In a previous edition of Quiltmania magazine I had noticed a shop in Europe selling tiny plastic templates for English Paper Piecing.  Well, they were at the show. Foltvilag are based in Hungary and sell these versatile patchwork templates.  With all my Nearly Insane blocks completed I have a couple of jars of scraps staring at me and I thought these shapes would be an incentive to use them up.  These templates are tiny, but there were smaller ones (and larger ones) available in a variety of shapes. When it gets tiny, paper sometimes just isn't man enough.In addition there is a Foltvilag YouTube channel which demonstrates how to use them.

Oakshott Fabrics
Oakshott Fabrics
Oakshotts were there.  I succumbed.  I don't know how long it will be until I can bear to untie the ribbon and actually use these lovely fabrics.

Others things went into my bag including a new seam ripper, a new machine cleaning brush and some Superior Threads Bottom Line to try in my machine.

Tuesday, 12 August 2014

Festival of Quilts 2014 - Focus on Medallion Quilts

When I go to a show there is usually a theme which is my current 'flavour of the month'.  This time at the Festival of Quilts in Birmingham I was focussing on medallion quilts.  I like the idea that you can use lots of different techniques and fabrics in one quilt.  I especially like the mystery 'Round Robins'.
'My Love fro Liberty' by Tracy Alpin
'My Love fro Liberty' by Tracy Alpin
This quilt by Tracy Alpin uses Liberty fabric - always a winner.  It also caught my eye as I have been looking at spool blocks lately, as I like the sewing related idea behind them.  The Liberty colours are always so attractive.

'Turning 40' by Rebecca Handyside
'Turning 40' by Rebecca Handyside
I love the centre panel in Rebecca's quilt.  It has plenty of white around it to show off the appliqued flower.  She also used this space to show off some lovely quilting.  The colours are lovely.
'Yorkshire Quilt' by Pam Lofthouse mrs billings coverlet
'Yorkshire Quilt' by Pam Lofthouse
This medallion quilt by Pam Lofthouse is based on the Mrs Billings coverlet.  To me, the colours she has used make it look more graphic and modern than other interpretations I have seen.  It must have been fun watching it grow.

'Gargantuan' by Mary Cunningham and Maggie Kingston
'Gargantuan' by Mary Cunningham and Maggie Kingston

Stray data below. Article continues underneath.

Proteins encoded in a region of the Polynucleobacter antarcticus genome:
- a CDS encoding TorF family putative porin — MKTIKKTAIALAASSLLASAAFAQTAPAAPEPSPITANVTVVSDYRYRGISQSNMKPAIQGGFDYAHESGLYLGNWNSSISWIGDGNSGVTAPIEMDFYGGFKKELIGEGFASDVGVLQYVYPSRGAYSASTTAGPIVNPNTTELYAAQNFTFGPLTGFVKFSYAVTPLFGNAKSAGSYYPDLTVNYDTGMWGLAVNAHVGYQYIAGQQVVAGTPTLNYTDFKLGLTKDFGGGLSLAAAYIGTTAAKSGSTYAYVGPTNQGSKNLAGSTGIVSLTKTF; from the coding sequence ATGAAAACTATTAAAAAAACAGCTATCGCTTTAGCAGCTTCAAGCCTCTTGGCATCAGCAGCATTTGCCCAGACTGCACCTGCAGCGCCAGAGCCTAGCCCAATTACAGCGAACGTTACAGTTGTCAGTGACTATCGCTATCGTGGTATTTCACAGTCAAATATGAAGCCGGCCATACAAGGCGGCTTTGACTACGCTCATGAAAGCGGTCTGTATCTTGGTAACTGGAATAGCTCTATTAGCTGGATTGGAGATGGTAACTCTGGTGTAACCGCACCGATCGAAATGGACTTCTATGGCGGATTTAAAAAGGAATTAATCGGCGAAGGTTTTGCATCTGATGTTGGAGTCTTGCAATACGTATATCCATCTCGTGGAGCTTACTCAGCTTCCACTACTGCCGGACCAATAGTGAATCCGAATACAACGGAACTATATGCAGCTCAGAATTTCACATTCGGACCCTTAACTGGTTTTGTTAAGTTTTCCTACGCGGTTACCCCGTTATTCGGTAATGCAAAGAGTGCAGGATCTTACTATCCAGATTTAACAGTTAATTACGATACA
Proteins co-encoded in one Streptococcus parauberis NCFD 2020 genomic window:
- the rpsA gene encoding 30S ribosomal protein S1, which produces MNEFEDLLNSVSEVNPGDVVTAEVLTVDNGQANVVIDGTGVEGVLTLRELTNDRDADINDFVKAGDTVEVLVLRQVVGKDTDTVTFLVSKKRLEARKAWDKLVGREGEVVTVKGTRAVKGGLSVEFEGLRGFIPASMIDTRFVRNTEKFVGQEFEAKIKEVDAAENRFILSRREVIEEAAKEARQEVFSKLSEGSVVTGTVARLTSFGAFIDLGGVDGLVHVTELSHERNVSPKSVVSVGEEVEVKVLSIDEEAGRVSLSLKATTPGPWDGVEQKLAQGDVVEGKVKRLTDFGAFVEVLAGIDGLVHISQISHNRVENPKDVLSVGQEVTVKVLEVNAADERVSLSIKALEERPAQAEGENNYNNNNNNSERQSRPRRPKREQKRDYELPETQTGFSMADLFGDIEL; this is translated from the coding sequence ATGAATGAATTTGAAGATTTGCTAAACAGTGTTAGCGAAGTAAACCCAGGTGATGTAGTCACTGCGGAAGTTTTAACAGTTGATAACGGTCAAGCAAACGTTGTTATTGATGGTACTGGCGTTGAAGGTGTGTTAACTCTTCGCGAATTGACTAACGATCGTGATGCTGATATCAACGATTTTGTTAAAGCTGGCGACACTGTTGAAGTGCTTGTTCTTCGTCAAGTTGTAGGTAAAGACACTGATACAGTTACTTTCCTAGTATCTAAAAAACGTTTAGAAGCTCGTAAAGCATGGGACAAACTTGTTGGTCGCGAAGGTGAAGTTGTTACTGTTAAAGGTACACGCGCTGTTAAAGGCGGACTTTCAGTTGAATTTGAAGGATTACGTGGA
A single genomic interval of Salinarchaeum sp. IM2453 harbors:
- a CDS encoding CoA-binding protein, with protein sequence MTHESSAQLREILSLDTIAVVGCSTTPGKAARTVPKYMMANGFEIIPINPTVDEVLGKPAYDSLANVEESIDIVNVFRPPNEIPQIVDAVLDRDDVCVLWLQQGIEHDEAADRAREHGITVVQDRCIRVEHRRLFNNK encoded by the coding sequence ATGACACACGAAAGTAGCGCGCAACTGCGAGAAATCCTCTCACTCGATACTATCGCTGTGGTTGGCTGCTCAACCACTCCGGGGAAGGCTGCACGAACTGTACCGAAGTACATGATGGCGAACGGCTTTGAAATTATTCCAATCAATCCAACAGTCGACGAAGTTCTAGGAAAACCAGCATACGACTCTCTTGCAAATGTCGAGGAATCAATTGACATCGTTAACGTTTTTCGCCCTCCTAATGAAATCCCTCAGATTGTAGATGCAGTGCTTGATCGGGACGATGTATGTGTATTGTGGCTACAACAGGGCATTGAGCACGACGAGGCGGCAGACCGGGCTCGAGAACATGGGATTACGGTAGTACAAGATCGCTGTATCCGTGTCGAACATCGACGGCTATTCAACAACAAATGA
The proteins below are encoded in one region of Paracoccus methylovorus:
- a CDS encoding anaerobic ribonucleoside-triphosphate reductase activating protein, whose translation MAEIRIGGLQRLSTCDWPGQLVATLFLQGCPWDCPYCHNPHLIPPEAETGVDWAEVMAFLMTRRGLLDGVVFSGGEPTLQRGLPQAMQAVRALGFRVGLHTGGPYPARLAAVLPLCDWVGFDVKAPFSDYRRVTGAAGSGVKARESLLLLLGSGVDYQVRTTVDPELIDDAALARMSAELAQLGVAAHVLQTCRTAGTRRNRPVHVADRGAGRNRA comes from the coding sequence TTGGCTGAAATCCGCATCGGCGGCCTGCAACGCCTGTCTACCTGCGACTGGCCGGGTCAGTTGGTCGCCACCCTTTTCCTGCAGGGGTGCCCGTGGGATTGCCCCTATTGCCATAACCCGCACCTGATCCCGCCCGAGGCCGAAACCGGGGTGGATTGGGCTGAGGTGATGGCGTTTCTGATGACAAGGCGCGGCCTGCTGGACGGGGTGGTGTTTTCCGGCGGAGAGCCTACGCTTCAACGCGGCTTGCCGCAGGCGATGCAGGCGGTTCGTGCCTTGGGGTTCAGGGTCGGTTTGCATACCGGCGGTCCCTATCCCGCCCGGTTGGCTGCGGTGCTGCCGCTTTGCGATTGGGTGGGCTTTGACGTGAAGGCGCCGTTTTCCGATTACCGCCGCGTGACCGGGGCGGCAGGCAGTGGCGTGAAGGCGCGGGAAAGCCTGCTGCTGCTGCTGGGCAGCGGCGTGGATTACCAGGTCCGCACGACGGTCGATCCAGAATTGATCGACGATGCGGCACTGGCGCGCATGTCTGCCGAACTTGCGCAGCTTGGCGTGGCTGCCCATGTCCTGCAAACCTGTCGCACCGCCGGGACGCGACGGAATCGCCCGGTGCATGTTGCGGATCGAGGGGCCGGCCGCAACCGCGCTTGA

I haven't done much applique myself, but I love the applique centre which is the focus of this quilt by Mary Cunningham and Maggie Kingston.  I can see applique, churn dash blocks, log cabin, flying geese - it's all in there.  That is what I love about medallion quilts.  Again, quilted beautifully to enhance the piecing.

'V and A Postcard Quilt' by Jean Phillips and Andrew Whittle Kaffe Fassett Scrap
'V and A Postcard Quilt' by Jean Phillips and Andrew Whittle
This medallion quilt is made from over 10 years worth of Kaffe Fassett fabric scraps.  Kaffe Fassett fabrics are always bold, and always seem to produce a bold quilt.  It must have felt great to use up all those scraps and a good excuse to go and buy some more!

Monday, 11 August 2014

Festival of Quilts 2014


'Fish at Sea' by Pam Stainer
'Fish at Sea' by Pam Stainer
Last week it was the 2014 Festival of Quilts at the NEC, Birmingham.  This is the biggest annual quilt show in the UK, and being based right next to Birmingham airport, it allows a lot of people to fly in from all over Europe. This year I decided to go for two days, as one day never seems enough to see the all the quilts and make the most of all the stalls.  Here are some of the lovely quilts I saw.

'Fish at Sea' by Pam Stainer
'Dreamtime' by Antonia Hering, The Netherlands
This was one of my favourite quilts from the Contemporary category.  The quilt depicts an aboriginal story of 3 sisters in the Blue Mountains in Australia, and features the 'dot painting' that you see in traditional aboriginal art.

'Dreamtime' by Antonia Hering, The Netherlands
'Dreamtime' by Antonia Hering, The Netherlands
From the close-up you may be able to see that every dot is appliqued on - 7500 in total.  The quilt was totally hand quilted, hand appliqued - totally handmade.  It has won prizes in quit shows all over the world.  I'm glad lots of people have got to see it - it is absolutely amazing.

'Hip Hip Hooray II' by Jacqueline Amies